RogerBW's Blog

Knives Out (2019) 10 August 2023

2019 whodunnit, dir. Rian Johnson, Daniel Craig, Ana de Armas: IMDb / allmovie. The rich old man is stabbed after his 85th birthday party; whodunnit?

As may be obvious from a casual reading of my reviews, I'm something of a fan of murder mysteries. But I generally favour the written over the filmed form; apart from my genral preference for the medium, in a book you can have an extended prose passage of someone telling the detective what happened (some of which may be false); in a film, you can't just show someone talking (fun as that might be), you have to have an actual flashback, and to falsify that you need to show something other than what happened… which can rapidly end up going full Rashomon, and Rashomon has been done.

So it's interesting to see that problem handled well here. Early shots of Harlan blowing out the candles on his birthday cake, as described by each of his dependents to put themselves in the centre of the action, make it clear that we can't necessarily trust what we see in a flashback; meanwhile, Marta's inability to lie without vomiting feels like a narrative contrivance to establish the one person whose account you can actually believe, and to some extent it is… but it's played with later, as part of the blackmail plot and in the resolution, rather than just being a thing one has to accept.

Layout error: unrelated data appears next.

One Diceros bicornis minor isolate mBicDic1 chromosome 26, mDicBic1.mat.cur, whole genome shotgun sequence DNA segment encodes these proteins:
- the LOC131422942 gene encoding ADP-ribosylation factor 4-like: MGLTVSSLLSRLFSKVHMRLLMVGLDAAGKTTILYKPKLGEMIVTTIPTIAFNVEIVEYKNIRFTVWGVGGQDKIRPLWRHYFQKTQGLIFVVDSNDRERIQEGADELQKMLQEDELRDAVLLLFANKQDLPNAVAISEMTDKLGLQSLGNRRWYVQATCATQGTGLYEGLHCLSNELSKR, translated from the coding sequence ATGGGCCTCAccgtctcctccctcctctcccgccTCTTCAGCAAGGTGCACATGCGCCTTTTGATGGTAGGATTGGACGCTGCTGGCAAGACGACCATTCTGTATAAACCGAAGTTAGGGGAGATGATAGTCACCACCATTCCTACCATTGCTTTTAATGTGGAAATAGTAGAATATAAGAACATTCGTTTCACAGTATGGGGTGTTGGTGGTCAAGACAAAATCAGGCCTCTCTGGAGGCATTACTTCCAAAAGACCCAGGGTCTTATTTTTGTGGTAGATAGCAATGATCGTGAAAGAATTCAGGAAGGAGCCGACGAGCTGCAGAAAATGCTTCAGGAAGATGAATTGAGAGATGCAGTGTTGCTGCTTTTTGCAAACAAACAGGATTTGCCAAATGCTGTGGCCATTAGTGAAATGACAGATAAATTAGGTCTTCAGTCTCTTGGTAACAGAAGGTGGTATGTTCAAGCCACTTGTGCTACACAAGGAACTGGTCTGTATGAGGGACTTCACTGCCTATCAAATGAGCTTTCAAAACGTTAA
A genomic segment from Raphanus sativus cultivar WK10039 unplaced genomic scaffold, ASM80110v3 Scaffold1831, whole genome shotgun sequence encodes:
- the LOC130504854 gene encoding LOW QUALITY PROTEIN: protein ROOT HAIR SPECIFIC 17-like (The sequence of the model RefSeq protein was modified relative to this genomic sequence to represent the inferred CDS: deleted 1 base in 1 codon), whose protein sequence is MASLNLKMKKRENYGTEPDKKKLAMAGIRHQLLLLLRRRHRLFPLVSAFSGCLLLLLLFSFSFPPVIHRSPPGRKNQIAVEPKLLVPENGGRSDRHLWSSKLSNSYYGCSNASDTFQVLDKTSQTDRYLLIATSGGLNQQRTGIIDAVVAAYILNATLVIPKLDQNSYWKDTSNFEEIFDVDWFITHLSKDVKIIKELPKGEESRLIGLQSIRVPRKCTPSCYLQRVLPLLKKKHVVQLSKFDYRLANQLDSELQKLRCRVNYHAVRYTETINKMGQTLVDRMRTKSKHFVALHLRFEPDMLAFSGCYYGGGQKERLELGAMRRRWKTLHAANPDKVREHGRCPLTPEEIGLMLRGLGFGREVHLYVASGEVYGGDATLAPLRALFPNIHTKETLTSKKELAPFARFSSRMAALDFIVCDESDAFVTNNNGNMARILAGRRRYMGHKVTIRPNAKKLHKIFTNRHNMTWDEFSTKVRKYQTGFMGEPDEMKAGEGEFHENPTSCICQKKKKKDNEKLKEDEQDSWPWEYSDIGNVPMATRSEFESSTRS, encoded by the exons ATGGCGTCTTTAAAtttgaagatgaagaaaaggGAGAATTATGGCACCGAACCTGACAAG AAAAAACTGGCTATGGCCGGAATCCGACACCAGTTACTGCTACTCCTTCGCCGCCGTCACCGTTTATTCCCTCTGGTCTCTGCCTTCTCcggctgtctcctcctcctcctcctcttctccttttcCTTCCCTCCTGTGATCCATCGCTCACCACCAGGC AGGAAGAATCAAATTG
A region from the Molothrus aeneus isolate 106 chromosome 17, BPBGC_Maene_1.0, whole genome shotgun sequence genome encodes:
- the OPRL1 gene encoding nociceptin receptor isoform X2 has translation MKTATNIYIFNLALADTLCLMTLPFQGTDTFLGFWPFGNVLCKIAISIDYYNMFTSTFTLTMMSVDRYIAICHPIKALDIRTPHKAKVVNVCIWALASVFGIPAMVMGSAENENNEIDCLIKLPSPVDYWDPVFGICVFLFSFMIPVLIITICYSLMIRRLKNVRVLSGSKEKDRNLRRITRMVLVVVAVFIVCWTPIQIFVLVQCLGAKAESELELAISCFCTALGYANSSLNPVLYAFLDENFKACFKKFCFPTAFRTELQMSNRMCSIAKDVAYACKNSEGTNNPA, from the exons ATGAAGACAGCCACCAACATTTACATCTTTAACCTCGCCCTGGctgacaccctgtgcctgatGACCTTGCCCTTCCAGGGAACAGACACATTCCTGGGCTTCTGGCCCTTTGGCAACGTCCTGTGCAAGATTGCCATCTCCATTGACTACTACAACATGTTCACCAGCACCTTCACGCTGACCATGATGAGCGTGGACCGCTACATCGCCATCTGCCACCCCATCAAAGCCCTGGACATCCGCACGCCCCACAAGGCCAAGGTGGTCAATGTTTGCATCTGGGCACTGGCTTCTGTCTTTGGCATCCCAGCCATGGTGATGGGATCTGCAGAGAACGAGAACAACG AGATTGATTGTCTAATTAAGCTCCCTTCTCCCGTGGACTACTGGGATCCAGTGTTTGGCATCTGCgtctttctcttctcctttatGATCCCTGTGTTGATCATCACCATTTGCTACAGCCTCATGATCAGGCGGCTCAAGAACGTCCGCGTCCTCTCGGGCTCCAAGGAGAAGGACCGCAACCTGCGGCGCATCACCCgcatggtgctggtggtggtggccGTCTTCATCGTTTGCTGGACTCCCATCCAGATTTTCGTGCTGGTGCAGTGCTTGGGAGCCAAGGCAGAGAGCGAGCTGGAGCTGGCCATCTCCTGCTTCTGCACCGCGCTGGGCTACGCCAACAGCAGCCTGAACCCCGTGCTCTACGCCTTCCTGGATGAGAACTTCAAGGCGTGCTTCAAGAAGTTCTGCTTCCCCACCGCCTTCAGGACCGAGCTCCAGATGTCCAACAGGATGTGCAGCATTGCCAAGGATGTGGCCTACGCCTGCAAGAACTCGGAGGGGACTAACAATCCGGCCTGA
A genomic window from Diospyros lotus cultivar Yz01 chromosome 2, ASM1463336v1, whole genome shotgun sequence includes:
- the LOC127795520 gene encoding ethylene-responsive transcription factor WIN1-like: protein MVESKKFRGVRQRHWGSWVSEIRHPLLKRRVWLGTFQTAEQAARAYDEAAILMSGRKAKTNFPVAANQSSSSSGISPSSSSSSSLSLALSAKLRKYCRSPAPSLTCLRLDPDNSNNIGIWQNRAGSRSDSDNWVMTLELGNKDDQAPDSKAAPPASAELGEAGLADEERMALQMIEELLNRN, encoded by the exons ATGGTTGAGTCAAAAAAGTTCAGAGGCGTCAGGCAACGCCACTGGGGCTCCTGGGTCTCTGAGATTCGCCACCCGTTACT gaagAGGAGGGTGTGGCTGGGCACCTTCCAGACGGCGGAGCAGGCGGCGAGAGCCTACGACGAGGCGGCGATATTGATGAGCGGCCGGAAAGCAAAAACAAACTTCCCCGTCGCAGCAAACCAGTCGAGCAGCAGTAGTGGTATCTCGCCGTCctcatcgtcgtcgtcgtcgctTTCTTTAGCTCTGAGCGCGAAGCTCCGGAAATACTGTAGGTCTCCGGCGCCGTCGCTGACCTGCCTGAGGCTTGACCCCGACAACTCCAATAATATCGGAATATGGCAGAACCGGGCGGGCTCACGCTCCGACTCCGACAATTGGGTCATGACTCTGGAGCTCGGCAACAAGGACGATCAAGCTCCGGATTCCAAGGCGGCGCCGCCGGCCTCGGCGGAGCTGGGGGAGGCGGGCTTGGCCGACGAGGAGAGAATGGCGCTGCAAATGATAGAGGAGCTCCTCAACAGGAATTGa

This is a good technical murder mystery: any of them could have done it, all of them had motives (at least based on what they knew at the time). Ana de Armas has a lot to carry – and the last thing I saw her in was Blade Runner 2040 which was a performance that wouldn't encourage me to cast her again – but she bears up and acts a lot better here. Daniel Craig is clearly enjoying a break from having to be Dark Gritty James Bond (though he'd do one more of those after making this) and his utterly unconvincing Southern accent is everything that I was promised. It's always good to see Jamie Lee Curtis, and Christopher Plummer makes the most of relatively small parts.

The only thing that feels slightly out of place for me is the accidental confession and what fallows – when the story should be gathering pace into the final act, it slows down and introduces extra complicatoins. On the other hand, this film manages the trick of employing a mystery element I haven't encountered before: crefhnqvat n cngfl gung gurl ner npghnyyl thvygl, fb gurl'yy pbyyhqr va qrfgeblvat rivqrapr juvpu gurl guvax cbvagf gb gurz ohg npghnyyl cbvagf gb gur erny xvyyre.

I talk about this film further on Ribbon of Memes.

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